Odda's Chapel

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Odda's chapel
Dedication stone set up by Earl Odda, dated 1056, now at the Ashmolean Museum
The chancel arch

Odda's Chapel is a surviving Anglo-Saxon church at Deerhurst, Gloucestershire. Earl Odda had it built for the benefit of the soul of his brother Ælfric, who died on 22 December 1053. Ealdred, Bishop of Worcester consecrated it; an inscription dates the dedication to 12 April 1056. The chapel is partly incorporated into a 16th or early 17th century farmhouse and was being used for accommodation when in 1865 its historic significance was realised. In 1885 Odda's Chapel was recognised as a chapel and disentangled from the farmhouse called Abbot's Court.

English Heritage maintains the chapel. It is a Grade I listed building (reference number 126585).[1] It is in the larger Deerhurst Monastic Site protected heritage area, which includes the remains of the early Benedictine Deerhurst Abbey, Priory and St Mary's Priory Church.[2]

Restoration of the roof of Odda's Chapel started in 1965. Early photographs show that although the main part of the roof is 17th century there was an earlier design of 11th-12th century date which may be part of the original roof.[1]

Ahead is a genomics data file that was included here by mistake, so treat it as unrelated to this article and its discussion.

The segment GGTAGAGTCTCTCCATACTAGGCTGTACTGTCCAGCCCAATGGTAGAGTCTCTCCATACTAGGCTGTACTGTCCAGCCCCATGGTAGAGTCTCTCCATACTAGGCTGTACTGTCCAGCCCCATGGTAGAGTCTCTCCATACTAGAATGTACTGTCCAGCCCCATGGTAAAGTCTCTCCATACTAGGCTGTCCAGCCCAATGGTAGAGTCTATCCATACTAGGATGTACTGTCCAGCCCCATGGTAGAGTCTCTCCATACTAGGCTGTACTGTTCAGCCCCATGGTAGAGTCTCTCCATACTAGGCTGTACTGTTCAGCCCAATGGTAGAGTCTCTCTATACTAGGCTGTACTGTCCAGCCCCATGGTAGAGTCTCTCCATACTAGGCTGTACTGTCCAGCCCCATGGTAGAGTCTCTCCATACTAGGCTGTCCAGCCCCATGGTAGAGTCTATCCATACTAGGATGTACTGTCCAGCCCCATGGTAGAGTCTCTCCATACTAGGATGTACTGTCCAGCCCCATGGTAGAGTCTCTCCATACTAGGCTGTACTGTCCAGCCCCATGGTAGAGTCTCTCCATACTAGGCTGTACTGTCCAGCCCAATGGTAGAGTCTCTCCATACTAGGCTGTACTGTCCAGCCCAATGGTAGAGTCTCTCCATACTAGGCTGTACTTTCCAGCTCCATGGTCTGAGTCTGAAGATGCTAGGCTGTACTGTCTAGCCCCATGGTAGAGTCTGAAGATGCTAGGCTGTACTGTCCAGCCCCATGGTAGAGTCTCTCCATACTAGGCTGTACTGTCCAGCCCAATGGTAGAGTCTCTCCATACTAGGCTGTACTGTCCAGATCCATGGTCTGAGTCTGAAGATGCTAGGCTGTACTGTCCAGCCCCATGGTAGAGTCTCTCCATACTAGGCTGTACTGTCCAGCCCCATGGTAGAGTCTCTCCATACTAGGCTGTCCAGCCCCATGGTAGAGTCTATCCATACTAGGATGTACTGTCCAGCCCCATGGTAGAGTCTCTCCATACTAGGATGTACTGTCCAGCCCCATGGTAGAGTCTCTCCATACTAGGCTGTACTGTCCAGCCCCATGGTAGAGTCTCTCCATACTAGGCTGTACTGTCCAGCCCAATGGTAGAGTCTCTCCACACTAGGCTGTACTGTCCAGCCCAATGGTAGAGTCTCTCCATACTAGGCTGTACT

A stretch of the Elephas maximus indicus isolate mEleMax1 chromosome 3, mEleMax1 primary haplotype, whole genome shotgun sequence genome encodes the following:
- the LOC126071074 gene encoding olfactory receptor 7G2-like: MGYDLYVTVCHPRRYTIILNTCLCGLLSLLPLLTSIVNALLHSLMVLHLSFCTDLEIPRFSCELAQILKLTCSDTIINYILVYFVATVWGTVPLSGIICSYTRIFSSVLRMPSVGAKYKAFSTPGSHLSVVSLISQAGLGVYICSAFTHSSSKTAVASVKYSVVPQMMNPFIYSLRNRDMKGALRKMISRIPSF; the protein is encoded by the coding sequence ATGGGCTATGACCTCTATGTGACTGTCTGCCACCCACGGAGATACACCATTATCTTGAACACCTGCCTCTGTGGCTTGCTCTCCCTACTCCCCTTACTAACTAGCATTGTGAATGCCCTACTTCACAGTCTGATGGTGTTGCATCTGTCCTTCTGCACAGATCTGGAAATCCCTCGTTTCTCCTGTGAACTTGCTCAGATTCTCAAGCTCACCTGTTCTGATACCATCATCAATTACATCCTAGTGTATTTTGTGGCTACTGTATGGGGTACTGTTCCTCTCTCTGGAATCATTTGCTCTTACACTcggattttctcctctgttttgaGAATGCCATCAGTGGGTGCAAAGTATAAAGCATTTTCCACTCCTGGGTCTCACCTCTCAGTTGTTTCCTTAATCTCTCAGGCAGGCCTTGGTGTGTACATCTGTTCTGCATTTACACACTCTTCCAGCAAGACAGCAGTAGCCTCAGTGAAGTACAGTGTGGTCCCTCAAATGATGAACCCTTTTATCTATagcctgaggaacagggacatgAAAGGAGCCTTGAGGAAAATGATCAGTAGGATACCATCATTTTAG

The stone with the dedication inscription was discovered in 1675 by Sir John Powell, a local landowner. The Latin inscription can be translated as "Earl Odda ordered this royal hall to be built and dedicated in honour of the Holy Trinity for the soul of his brother Ælfric, taken up from this place. Ealdred was the bishop who dedicated the building on the second day before Ides of April in the fourteenth year of the reign of Edward, king of the English". The stone is in the collection of the Ashmolean Museum, Oxford.

There have been a number of excavations at Deerhurst since the 1970s. Items from the 1981 excavation led by Philip Rahtz are in Tewkesbury Museum.[3]


  1. ^ a b Pastscape: Oddas Chapel
  2. ^ English Heritage: Odda's Chapel
  3. ^ Linnell, E. M. (1986), Transactions of the Bristol and Gloucestershire Archaeological Society; 104

External links[edit]

Coordinates: 51°58′1″N 2°11′31″W / 51.96694°N 2.19194°W / 51.96694; -2.19194